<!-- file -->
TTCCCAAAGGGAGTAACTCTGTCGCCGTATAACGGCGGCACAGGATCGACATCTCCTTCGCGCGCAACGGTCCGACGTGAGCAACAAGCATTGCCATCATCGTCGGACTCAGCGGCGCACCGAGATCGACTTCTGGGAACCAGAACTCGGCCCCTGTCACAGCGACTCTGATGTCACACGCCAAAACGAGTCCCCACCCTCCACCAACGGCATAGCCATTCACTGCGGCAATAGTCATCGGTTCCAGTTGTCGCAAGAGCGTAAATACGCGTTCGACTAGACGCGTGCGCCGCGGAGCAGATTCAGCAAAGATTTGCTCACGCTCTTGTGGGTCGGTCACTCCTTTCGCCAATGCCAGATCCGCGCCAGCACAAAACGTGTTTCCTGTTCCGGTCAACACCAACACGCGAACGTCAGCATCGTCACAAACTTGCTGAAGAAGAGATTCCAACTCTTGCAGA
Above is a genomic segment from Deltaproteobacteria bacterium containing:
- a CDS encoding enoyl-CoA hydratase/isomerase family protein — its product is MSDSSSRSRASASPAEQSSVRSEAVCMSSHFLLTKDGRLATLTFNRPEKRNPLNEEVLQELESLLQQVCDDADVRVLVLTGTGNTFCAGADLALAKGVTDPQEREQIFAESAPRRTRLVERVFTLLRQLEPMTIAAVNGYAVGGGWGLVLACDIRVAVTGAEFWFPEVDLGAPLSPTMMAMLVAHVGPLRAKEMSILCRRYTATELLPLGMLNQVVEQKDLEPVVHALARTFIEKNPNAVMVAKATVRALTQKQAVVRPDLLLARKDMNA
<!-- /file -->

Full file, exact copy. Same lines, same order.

TTCCCAAAGGGAGTAACTCTGTCGCCGTATAACGGCGGCACAGGATCGACATCTCCTTCGCGCGCAACGGTCCGACGTGAGCAACAAGCATTGCCATCATCGTCGGACTCAGCGGCGCACCGAGATCGACTTCTGGGAACCAGAACTCGGCCCCTGTCACAGCGACTCTGATGTCACACGCCAAAACGAGTCCCCACCCTCCACCAACGGCATAGCCATTCACTGCGGCAATAGTCATCGGTTCCAGTTGTCGCAAGAGCGTAAATACGCGTTCGACTAGACGCGTGCGCCGCGGAGCAGATTCAGCAAAGATTTGCTCACGCTCTTGTGGGTCGGTCACTCCTTTCGCCAATGCCAGATCCGCGCCAGCACAAAACGTGTTTCCTGTTCCGGTCAACACCAACACGCGAACGTCAGCATCGTCACAAACTTGCTGAAGAAGAGATTCCAACTCTTGCAGA
Above is a genomic segment from Deltaproteobacteria bacterium containing:
- a CDS encoding enoyl-CoA hydratase/isomerase family protein — its product is MSDSSSRSRASASPAEQSSVRSEAVCMSSHFLLTKDGRLATLTFNRPEKRNPLNEEVLQELESLLQQVCDDADVRVLVLTGTGNTFCAGADLALAKGVTDPQEREQIFAESAPRRTRLVERVFTLLRQLEPMTIAAVNGYAVGGGWGLVLACDIRVAVTGAEFWFPEVDLGAPLSPTMMAMLVAHVGPLRAKEMSILCRRYTATELLPLGMLNQVVEQKDLEPVVHALARTFIEKNPNAVMVAKATVRALTQKQAVVRPDLLLARKDMNA